One of cricket’s more remarkable tales is that Douglas Carr played club cricket until well into his thirties, before, at the age of 37, he unleashed the googly he’d been working on for years. At this point, the googly was a largely unknown and mysterious concept, and Carr’s rare ability to deliver it saw him fly through the ranks. A trial was offered by Kent County Cricket Club in May, and by August he was in England. On his Test debut, he would take a five-wicket haul, but he never played Test cricket again.
Douglas Carr was born on March 17, 1872, in Cranbook, Kent. His first-class record comprises 334 wickets at 16.72, including five wickets in an innings 31 times and 10 wickets in a match 8 times. Though Douglas Carr’s career was nonetheless extraordinary, his exploits saw him named one of five Wisden Cricketers of the Year in 1910. Douglas Carr’s career was short but sweet, with the googly howler all too aware that his newly developed skill gave him a short lifespan. I am quite certain of one thing,’ Carr remarked. and that is that in a very short time, everybody will be quite able to distinguish between the two breaks.” He was selected to play the last match at the Oval of the 1909 Ashes series.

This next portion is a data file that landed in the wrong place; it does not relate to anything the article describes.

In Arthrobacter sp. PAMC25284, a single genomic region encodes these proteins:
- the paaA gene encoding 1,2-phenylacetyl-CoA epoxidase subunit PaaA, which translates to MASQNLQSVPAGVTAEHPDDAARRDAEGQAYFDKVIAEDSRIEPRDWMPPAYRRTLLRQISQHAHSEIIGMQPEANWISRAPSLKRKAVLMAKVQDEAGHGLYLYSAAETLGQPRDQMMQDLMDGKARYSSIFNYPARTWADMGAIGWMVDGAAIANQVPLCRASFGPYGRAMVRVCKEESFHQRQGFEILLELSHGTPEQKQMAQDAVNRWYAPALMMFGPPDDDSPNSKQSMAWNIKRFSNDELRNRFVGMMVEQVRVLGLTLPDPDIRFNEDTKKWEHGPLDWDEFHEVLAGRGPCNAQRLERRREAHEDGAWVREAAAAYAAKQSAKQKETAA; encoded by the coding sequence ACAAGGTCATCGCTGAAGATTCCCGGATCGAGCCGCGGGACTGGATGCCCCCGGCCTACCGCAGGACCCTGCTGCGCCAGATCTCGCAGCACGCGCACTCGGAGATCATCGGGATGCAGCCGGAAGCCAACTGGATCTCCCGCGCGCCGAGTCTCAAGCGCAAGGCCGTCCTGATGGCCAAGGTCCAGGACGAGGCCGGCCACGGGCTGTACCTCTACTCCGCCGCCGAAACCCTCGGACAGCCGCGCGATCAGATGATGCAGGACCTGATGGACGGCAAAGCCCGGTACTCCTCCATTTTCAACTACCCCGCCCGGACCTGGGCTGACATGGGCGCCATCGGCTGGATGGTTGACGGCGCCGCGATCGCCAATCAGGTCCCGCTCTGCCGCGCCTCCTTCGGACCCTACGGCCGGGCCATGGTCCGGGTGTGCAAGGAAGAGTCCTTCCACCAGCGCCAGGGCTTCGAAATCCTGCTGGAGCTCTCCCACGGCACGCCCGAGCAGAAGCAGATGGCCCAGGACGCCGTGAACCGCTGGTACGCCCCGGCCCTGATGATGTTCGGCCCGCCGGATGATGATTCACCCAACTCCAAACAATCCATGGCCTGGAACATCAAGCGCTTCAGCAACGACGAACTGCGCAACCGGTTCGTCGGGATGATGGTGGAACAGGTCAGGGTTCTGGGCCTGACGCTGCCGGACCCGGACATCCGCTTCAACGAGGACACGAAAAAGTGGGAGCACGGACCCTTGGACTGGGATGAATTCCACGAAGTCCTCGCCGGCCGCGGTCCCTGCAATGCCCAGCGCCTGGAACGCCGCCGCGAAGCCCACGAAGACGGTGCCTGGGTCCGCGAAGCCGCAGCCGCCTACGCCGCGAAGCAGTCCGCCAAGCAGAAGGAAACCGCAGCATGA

Though 7 for 282 on the Test debut is not a bad start, 5 for 146 in the first inning, and 2 for 136 in the 2nd inning His effort could not avoid the series defeat, which meant his career was over. As a whole, Carr’s 1909 year was his best, as he took 95 wickets, including an analysis of 8/36 against Somerset from 28.1 overs. He was a very poor late batsman, playing only one fifty in 58 first-class games. He ended his cricketing career a few weeks later with the outbreak of World War I. Sadly, Carr passed away in the Devon village of Salcombe Hill at the age of 78.